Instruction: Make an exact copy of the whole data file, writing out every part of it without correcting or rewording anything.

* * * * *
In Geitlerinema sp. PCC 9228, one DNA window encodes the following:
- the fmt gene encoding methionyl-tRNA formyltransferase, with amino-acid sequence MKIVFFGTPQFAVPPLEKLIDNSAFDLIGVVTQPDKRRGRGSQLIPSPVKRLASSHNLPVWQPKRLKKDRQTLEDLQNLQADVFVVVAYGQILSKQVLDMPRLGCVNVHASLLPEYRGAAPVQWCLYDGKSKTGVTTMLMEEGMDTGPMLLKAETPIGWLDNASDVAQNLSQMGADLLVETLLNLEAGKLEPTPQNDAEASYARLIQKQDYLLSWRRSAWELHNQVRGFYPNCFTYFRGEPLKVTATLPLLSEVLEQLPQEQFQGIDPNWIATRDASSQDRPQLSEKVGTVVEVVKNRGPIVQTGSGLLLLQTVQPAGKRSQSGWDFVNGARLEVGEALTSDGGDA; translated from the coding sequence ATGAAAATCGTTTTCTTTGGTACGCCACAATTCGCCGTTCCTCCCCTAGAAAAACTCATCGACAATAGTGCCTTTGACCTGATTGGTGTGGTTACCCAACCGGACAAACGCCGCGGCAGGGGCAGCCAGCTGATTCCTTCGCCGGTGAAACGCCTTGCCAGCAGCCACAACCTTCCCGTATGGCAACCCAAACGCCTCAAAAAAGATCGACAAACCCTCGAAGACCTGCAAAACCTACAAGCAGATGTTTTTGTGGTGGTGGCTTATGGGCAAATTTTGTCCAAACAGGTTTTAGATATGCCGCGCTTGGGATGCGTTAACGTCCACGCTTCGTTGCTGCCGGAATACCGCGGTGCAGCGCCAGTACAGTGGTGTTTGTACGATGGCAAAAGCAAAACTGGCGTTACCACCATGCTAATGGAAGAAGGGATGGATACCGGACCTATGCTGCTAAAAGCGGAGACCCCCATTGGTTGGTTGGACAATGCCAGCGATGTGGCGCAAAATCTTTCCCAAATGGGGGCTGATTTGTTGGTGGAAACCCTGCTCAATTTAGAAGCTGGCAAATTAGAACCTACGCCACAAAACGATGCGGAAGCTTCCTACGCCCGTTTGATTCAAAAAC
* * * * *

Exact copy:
In Geitlerinema sp. PCC 9228, one DNA window encodes the following:
- the fmt gene encoding methionyl-tRNA formyltransferase, with amino-acid sequence MKIVFFGTPQFAVPPLEKLIDNSAFDLIGVVTQPDKRRGRGSQLIPSPVKRLASSHNLPVWQPKRLKKDRQTLEDLQNLQADVFVVVAYGQILSKQVLDMPRLGCVNVHASLLPEYRGAAPVQWCLYDGKSKTGVTTMLMEEGMDTGPMLLKAETPIGWLDNASDVAQNLSQMGADLLVETLLNLEAGKLEPTPQNDAEASYARLIQKQDYLLSWRRSAWELHNQVRGFYPNCFTYFRGEPLKVTATLPLLSEVLEQLPQEQFQGIDPNWIATRDASSQDRPQLSEKVGTVVEVVKNRGPIVQTGSGLLLLQTVQPAGKRSQSGWDFVNGARLEVGEALTSDGGDA; translated from the coding sequence ATGAAAATCGTTTTCTTTGGTACGCCACAATTCGCCGTTCCTCCCCTAGAAAAACTCATCGACAATAGTGCCTTTGACCTGATTGGTGTGGTTACCCAACCGGACAAACGCCGCGGCAGGGGCAGCCAGCTGATTCCTTCGCCGGTGAAACGCCTTGCCAGCAGCCACAACCTTCCCGTATGGCAACCCAAACGCCTCAAAAAAGATCGACAAACCCTCGAAGACCTGCAAAACCTACAAGCAGATGTTTTTGTGGTGGTGGCTTATGGGCAAATTTTGTCCAAACAGGTTTTAGATATGCCGCGCTTGGGATGCGTTAACGTCCACGCTTCGTTGCTGCCGGAATACCGCGGTGCAGCGCCAGTACAGTGGTGTTTGTACGATGGCAAAAGCAAAACTGGCGTTACCACCATGCTAATGGAAGAAGGGATGGATACCGGACCTATGCTGCTAAAAGCGGAGACCCCCATTGGTTGGTTGGACAATGCCAGCGATGTGGCGCAAAATCTTTCCCAAATGGGGGCTGATTTGTTGGTGGAAACCCTGCTCAATTTAGAAGCTGGCAAATTAGAACCTACGCCACAAAACGATGCGGAAGCTTCCTACGCCCGTTTGATTCAAAAAC